The image of people walking past this person, almost gliding through him as were he a ghost himself, is evoked from these lines. These words are also indicative of the emphasis on temporality present in both “Photographs in Black and White” and this track; whereas the opening suite zeroes in on the moment of heartbreak itself and its aftermath, these songs fast-forward to decades later, where the wounds of these moments still linger. Much in the way Bowness attributed the subject of “Photographs in Black and White” to the story of an infirm person whose “individual emotional history [is] fading or lost, trapped inside a malfunctioning brain, forever incapable of being properly expressed”, the sufferer of “Back When You Were Beautiful”, as depicted in the animated music video for the track, has let the years accumulate without ever sorting through them. Photos of family gatherings, corporate retreats ("Back when you were beautiful / They'd smile and shake your hand"), and friends now long gone line the walls and empty drawers, projecting something of a life's memory onto a receding mental state. No longer can this person "pass it off as pose"; there's nothing left to pose, and no one left to pose for.
The last verse captures the ouroboros that will define the rest of this person's life. "You walk for hours / With your feet like lead", Bowness notes; "You keep your secrets / Locked inside of your head". As the vestiges of his life bleed away, footsteps slow and memories fade. Even as he tries to go back out into the outside world to maybe garner a modicum of a meaningful interaction, he will invariably return to his home, where his only respites are evanescent pictures in cracked frames. The entropy of forgetfulness will eventually be his undoing.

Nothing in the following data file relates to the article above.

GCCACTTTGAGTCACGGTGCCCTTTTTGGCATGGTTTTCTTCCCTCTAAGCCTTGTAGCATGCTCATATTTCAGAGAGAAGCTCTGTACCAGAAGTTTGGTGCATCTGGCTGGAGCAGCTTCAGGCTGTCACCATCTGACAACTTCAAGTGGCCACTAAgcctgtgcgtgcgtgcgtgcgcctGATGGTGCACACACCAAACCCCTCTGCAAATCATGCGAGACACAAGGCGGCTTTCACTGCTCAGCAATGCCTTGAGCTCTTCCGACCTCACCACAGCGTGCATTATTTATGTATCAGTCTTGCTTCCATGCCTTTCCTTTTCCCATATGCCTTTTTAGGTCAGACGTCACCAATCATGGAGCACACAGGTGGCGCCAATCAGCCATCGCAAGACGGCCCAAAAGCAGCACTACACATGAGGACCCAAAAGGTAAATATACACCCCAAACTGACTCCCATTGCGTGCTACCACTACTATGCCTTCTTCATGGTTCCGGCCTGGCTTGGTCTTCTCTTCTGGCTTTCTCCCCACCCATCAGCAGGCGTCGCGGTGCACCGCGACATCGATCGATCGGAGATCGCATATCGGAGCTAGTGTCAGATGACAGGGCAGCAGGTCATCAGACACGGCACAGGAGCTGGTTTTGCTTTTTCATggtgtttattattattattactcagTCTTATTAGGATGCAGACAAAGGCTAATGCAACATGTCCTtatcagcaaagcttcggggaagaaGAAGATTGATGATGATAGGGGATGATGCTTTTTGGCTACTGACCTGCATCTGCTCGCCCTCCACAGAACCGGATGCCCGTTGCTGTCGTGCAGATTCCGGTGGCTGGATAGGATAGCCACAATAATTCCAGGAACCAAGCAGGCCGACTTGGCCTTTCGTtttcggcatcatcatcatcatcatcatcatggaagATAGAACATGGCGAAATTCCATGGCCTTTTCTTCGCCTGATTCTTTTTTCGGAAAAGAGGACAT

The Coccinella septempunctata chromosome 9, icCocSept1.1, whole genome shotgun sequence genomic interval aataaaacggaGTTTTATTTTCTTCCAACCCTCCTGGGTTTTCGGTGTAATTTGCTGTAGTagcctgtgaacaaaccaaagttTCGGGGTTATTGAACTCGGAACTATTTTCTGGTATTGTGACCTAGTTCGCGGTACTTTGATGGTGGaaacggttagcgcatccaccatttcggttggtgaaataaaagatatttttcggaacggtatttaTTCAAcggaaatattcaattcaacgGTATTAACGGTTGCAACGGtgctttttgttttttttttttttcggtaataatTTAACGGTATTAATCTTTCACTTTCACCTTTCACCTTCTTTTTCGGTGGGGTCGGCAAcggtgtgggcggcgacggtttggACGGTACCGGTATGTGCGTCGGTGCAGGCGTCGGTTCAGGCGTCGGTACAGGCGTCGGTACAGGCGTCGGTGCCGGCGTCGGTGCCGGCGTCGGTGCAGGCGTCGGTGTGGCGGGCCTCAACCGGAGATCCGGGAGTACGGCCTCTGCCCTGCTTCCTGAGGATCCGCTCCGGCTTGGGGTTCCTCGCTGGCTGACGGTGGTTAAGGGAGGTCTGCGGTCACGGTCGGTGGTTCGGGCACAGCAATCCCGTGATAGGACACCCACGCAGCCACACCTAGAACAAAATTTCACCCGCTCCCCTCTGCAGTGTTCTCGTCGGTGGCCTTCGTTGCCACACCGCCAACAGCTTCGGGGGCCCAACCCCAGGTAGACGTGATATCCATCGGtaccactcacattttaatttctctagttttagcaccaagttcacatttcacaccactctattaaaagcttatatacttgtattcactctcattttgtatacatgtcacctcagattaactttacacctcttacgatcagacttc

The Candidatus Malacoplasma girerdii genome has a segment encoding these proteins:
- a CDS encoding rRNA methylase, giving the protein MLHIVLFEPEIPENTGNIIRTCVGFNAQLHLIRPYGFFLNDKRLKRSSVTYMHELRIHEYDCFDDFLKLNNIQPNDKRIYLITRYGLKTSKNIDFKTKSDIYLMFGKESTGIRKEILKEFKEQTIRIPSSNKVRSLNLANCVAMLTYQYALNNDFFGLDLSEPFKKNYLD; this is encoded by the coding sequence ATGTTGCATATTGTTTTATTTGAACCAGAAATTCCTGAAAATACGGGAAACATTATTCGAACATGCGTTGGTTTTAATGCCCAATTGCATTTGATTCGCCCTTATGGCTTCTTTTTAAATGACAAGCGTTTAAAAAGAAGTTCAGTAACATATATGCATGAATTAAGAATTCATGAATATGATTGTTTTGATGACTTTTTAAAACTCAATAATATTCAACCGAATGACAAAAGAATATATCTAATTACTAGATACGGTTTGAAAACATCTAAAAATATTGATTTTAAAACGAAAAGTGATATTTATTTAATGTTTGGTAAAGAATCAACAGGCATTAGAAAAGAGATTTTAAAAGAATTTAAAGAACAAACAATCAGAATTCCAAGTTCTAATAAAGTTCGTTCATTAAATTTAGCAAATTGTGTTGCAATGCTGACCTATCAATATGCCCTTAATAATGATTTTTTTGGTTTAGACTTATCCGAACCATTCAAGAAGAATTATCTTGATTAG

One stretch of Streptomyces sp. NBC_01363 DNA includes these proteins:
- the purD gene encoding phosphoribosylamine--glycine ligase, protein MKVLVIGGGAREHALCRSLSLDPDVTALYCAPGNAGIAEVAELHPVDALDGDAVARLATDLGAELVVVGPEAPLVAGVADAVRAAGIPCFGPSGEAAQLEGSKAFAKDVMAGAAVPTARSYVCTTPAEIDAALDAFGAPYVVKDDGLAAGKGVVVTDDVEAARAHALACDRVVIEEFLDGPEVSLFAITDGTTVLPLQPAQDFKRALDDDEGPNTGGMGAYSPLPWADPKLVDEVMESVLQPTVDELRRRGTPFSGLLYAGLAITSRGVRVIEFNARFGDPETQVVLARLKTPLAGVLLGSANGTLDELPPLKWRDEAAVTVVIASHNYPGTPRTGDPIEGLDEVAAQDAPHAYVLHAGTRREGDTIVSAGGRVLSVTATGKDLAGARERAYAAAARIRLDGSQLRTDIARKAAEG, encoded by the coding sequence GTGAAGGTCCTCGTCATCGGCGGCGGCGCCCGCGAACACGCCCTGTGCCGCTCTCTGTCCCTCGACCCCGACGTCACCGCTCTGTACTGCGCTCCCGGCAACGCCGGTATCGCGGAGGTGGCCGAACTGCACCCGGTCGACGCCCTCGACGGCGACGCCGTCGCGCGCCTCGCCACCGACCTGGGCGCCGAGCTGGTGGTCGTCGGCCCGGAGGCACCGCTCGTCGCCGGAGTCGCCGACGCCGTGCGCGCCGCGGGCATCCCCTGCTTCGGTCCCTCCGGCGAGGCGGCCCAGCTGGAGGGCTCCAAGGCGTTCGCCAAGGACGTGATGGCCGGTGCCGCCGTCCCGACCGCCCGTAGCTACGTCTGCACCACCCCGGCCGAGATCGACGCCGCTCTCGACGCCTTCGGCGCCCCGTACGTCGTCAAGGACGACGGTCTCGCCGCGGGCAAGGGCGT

Curiously enough, while Bowness' words evoke the melancholy of growing older and the fleetingness of love and relationships that becomes evident with age, Wilson's instrumentation reflects not bleakness but instead the tragicomic. For the majority of the song, Wilson slowly strums an acoustic guitar atop languorous bass notes and synthesizers; as things begin to come to a conclusion, he interrupts this reverie. Right after the final chorus, where Bowness leaves off with the dark lines "Back when you were beautiful / The needle pushed the red", a banjo enters the picture. It's not the instrument one would think of when trying to capture sadness, and it definitely throws one for a loop in this context. The best interpretation of the banjo's presence here comes from Johnny Black of Mojo, whose excellent review of this album is included in the sleeve notes of its CD version: "[H]ow can a banjo sound so sad? Wilson's decision to introduce a banjo, usually such a vibrantly cheerful instrument, at that point in the song might seem insane to most songwriters, but it's absolutely the right instrument -- maybe it's the same effect as seeing a clown cry." The way the banjo brings a hint of happiness to the song's overall sadness serves to precisely emphasize the mournfulness of a life fading away. Along with seeing a clown cry, the effect is similar to the split-second of warmth one gets from looking at an old picture: remembering the good times lasts for a few seconds, after which you remember these times have already happened and indeed have since passed. The beauty—and sorrow—of a person's past lives comes in their impermanence.